OK, lots going on here. First, getting the orientation right. You’ll note that the orientations are not correct in fslview either, as the orientation labels demonstrate: you get A & P labels where you’d want S & I, and vice versa. The difference is that fslview shows you the image as stored irrespective of the transformation matrix, and adjusts the orientation labels to match, whereas MRView loads the image in its expected anatomical orientation, taking the transformation matrix in account directly.
If you want the images to display correctly (as in the same way) in both fslview and MRView, then yes, you need to worry about the strides. But first, how do the images display in MRView before you run 3dresample? I’m not familiar with this software, so I’ve no idea how it does its thing. It might resample without modifying the transformation matrix to match, in which case the before and after images will differ in orientation in MRView, or it might alter the transformation matrix according to the resampling it did, in which case it would look no different in MRView (but different in fslview). Also,
mrinfo would report a different transformation matrix in the former, and the same matrix in the latter (but with different strides). It’s hard to know without having a look… Also, the name ‘3dresample’ suggests that the data might be interpolated into a different voxel grid, which sounds like a bad idea, it introduces subtle errors in the data for no good reason - ideally all it would do is shuffle the voxel values around without interpolating, and/or modify the transformation matrix. I’ve no idea what it actually does, these are just the issues that I’d be looking into.
If the data look OK in MRView, either before or after some manipulation, then you can always use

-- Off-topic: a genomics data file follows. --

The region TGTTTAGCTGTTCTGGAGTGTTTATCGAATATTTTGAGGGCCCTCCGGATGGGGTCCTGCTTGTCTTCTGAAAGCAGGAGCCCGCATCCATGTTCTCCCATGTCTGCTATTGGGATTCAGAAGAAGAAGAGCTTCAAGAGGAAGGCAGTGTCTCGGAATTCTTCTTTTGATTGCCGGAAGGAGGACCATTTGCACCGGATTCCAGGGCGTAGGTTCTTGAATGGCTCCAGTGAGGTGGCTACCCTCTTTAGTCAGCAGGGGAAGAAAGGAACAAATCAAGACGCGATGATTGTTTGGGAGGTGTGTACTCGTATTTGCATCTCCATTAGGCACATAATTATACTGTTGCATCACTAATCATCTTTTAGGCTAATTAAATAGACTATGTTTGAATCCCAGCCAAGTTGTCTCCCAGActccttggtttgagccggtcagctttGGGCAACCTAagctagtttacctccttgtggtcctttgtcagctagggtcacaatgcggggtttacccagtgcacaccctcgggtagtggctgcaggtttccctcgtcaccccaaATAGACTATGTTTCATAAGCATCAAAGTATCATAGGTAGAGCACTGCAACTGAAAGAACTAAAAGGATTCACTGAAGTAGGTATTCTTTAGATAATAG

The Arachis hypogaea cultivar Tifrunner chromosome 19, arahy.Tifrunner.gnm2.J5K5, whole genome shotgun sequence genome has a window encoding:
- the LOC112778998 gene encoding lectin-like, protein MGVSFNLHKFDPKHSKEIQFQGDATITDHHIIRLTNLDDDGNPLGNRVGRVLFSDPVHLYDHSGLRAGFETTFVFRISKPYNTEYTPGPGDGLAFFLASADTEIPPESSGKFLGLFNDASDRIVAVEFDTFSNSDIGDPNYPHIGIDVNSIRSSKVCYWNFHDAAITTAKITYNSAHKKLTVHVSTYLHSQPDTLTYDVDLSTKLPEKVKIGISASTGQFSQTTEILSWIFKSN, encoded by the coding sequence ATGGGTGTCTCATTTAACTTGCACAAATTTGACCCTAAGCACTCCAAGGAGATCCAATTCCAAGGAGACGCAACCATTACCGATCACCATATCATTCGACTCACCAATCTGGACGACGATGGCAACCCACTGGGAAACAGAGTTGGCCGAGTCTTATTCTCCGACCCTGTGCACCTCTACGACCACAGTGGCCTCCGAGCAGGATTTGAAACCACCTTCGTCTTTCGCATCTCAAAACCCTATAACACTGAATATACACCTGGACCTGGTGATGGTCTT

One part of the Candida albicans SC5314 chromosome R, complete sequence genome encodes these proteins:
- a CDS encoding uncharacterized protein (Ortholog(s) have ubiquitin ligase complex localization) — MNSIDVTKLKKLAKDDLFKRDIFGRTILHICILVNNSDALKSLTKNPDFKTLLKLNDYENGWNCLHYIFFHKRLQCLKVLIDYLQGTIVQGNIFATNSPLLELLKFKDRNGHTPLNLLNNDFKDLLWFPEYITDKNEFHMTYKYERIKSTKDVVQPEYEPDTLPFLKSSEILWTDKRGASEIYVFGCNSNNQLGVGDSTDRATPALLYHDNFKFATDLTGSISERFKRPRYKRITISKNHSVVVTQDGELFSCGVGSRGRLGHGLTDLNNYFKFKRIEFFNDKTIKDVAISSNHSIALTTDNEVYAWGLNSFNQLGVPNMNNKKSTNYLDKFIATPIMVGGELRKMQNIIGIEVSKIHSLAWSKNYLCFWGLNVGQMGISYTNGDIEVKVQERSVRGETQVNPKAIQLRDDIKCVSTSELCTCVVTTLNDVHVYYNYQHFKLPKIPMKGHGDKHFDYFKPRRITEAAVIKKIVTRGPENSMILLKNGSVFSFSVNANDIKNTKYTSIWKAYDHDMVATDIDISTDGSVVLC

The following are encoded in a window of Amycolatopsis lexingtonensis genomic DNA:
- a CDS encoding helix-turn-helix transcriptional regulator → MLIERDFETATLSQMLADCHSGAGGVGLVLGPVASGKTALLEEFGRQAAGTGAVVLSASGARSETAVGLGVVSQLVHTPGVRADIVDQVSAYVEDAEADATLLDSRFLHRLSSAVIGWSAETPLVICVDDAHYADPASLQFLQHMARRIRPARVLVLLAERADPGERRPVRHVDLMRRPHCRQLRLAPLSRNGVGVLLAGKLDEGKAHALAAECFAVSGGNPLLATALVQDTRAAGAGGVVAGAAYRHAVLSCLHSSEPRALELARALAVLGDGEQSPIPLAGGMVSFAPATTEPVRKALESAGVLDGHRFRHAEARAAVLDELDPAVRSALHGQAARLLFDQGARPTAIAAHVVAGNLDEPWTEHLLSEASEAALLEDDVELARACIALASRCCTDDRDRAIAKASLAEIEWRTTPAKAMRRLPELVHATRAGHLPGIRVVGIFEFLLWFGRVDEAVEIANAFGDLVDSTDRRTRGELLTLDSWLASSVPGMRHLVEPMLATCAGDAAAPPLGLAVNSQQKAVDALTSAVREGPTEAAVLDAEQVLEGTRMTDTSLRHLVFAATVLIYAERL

mrconvert -stride 1:3 in.nii out.nii to ensure the voxel order matches between fslview and MRView (although you may need to use
-stride -1,2,3 if there’s a left/right flip).
The issue of what to do with your bvecs on the other hand is potentially trickier, it depends on exactly what was done… If the resampling only modified the transformation matrix, then it would be safe to use the bvecs as-is. But if there has been a reshuffling of the voxels on file (i.e. a manipulation of the actual image axes), then the bvecs will need to be modified accordingly, since they are defined with respect to the image axes. If all that happened was that the x & y axes were swapped (for example), then it’s typically easy to correct. But if there’s been some actual resampling via interpolation, introducing non-trivial rotations in the anatomy relative to the image axes, then it’s a lot harder to figure out. And also a lot harder to provide any guarantees that the correction is 100% accurate: it might look OK in some data sets because the rotation introduced was small, but fail badly in other cases. In those cases, you’d need to verify every step does exactly what you think it should have done…
So as you can see, lots of scope for tripping yourself up in there. In general, I recommend you use the MRtrix commands
mrconvert (to manipulate the strides) and/or
mrtransform (to actually rotate the images). For the latter, focus on the
-linear option, and don’t use the
-template option (as this will trigger a resampling of the data, rather than simply modifying the transformation matrix). The advantage of using these tools is that they will take care of the DW information for you if it’s provided. The simplest way to do this is to convert everything to MRtrix3’s own
.mif format while you work with them, using
mrconvert -fslgrad bvecs bvals in.nii out.mif to import the data initially (at which point the DW scheme information is embedded in the image header), perform whatever manipulations you need, and then export back to NIfTI using
mrconvert in.mif out.nii -export_grad_fsl bvecs bvals to get the appropriately modified bvecs/bvals (assuming they were correct to begin with…).